Hackers behind this attack has been using EthernalBlue, an exploit developed by the NSA to identified flaws in Microsoft SMB protocol, and which was leaked in the dark web by a hacking group called Shadow Brokers. Microsoft released an update to patch the vulnerability on its newer version in March. Many users and administrators have failed to apply the updates, making it easier for the ransomware to spread more quickly.  As many small businesses and individuals are still using older version of operating system, Microsoft took an unusual step by releasing updates for Windows XP, Windows 8, and Windows Server 2003 so that all users can patch their system.

We advise our readers to apply the patch released by Microsoft as soon as possible and not to open any files received from an unknown source.

Microsoft Updates Catalogue [Click Here!]

Cybersecurity Seminar by BDO IT Consulting Ltd


There are only two types of company: those that have been hacked, and those that will be.

From anywhere and at any time, hackers can launch a cyber-attack on your organisation. Taking this into consideration, BDO IT Consulting Ltd is organising a full day cybersecurity seminar where, ideas, trends, technology and knowledge will be shared to keep you one step ahead of these attacks.
The key topics which will be discussed in the first session are:
•    Hacking Humans
•    In and Out: Strategies for Preventing, Detecting and Mitigating Cyber Risk
•    Building Cyber Capacity: Market Opportunities and Challenges
•    Bridging the gap between prevention and incident response
And the second session will be a three hours of live attack, where an expert ethical hacker from BDO South Africa Forensic and Cyber Lab will guide the audience through hacking methodologies.

For more details and to register [Click Here!]

Florida Man Pleads Guilty to Attempted Hacking of Clinton Foundation

Timothy Sedlak, a 43 years old man from Florida pleaded guilty on Thursday for attempted hacking of the Clinton Foundation. Sedlak was arrested in 2015 and according to the prosecutors, he launched about 390,000 unsuccessful attempts on the charitable organization's computer network. The police also discovered files of child pornography on his computer and he was sentenced to 42years of imprisonment, separately, by Orlando court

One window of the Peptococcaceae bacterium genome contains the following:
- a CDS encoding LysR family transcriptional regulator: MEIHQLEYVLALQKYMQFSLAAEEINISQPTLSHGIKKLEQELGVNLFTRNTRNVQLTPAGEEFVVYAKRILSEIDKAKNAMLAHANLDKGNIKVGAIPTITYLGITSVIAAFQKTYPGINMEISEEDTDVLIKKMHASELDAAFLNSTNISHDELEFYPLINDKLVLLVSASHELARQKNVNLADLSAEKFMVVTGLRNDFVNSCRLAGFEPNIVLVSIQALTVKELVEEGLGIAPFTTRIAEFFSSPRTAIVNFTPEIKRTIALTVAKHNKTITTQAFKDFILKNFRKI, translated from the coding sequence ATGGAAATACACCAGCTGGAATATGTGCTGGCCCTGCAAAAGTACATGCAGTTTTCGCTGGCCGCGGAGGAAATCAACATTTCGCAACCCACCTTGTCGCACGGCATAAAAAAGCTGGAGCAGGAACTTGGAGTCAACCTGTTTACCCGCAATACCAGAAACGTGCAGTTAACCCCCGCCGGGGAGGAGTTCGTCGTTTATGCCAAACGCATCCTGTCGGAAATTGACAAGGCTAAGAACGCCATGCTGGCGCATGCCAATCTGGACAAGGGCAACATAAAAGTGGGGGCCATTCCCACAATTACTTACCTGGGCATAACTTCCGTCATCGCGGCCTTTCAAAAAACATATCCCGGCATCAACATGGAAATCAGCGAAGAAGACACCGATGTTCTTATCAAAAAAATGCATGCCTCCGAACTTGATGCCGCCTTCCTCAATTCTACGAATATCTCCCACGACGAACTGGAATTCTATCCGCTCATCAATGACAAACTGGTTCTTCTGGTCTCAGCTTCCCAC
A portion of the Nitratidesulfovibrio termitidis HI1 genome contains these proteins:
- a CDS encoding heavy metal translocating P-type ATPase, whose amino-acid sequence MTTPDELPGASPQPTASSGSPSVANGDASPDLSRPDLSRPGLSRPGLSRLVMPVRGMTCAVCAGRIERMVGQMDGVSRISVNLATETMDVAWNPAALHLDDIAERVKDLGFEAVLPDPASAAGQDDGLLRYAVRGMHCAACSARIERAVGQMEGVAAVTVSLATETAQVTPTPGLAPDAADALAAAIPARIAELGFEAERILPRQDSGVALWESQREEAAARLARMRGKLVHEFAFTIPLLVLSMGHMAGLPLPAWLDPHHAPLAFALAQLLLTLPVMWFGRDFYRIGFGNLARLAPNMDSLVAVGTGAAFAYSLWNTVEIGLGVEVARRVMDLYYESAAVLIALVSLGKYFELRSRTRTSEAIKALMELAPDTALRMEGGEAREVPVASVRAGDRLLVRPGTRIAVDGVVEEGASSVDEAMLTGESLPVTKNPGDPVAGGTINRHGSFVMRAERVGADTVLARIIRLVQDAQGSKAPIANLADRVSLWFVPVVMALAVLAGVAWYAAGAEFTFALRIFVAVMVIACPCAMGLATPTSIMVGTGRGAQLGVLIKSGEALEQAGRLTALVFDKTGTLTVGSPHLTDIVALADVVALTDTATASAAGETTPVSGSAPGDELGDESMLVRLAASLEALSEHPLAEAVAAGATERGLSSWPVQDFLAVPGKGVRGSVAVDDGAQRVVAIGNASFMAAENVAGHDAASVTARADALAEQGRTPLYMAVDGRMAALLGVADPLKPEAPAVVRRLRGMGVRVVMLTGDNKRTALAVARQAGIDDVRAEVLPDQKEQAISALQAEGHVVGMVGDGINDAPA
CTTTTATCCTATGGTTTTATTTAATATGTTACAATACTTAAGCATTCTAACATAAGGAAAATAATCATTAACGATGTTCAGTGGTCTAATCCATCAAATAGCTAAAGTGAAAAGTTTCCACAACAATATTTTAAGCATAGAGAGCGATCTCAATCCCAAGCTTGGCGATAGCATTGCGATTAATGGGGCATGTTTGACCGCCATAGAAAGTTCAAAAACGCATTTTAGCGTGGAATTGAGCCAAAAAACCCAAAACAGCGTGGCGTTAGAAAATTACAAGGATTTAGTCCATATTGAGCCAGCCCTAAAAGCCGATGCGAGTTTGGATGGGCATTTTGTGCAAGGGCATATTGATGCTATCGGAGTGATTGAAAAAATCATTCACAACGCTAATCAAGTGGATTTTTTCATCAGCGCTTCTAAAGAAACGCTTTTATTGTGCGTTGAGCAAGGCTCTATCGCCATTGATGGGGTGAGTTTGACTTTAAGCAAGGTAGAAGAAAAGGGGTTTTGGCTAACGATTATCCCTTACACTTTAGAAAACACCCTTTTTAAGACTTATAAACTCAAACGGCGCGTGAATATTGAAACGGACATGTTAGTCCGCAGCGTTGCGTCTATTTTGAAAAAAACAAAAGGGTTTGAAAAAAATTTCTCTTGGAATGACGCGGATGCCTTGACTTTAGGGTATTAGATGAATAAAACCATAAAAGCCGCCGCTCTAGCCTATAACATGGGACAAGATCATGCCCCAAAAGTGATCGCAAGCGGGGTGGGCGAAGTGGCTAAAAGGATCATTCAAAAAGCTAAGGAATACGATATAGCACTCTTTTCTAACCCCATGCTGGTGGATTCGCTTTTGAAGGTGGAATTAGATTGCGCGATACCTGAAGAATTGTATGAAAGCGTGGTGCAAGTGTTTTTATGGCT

Describing himself as a private investigator, Timothy stated that he was searching whether charities were used to fund Islamic militant groups.

During the proceeding, the prosecutors did not mention the name of the New York-based charitable organization but Reuters managed to get a copy of the filing on February 3.

More can be read from Reuters Here!

Hard-to-Detect Malware Attacking Enterprise Networks


According to Kaspersky Lab's latest report, an "invisible" malware is spreading among banks, telecommunication companies and government agencies. This sophisticated worm uses legitimate system admin and security tools such as PowerShell, Metasploit and Mimikatz to inject malware into computer memory.

This particular malware was first discovered by the security team of a bank. They found a copy of Meterpreter on the physical memory of Microsoft domain controller. Forensic analysis reported that the Meterpreter code was downloaded and injected by using PowerShell commands. It was discovered that the NETSH utility was used for tunneling traffic from the victim's computer to the attacker's server. To run malicious PowerShell scripts, the attackers grabbed credentials from Service accounts with administrative privileges by using Mimikatz.

By now, over 140 enterprises in 40 countries have been affected by the new malware.

Source:[Securelist Blog]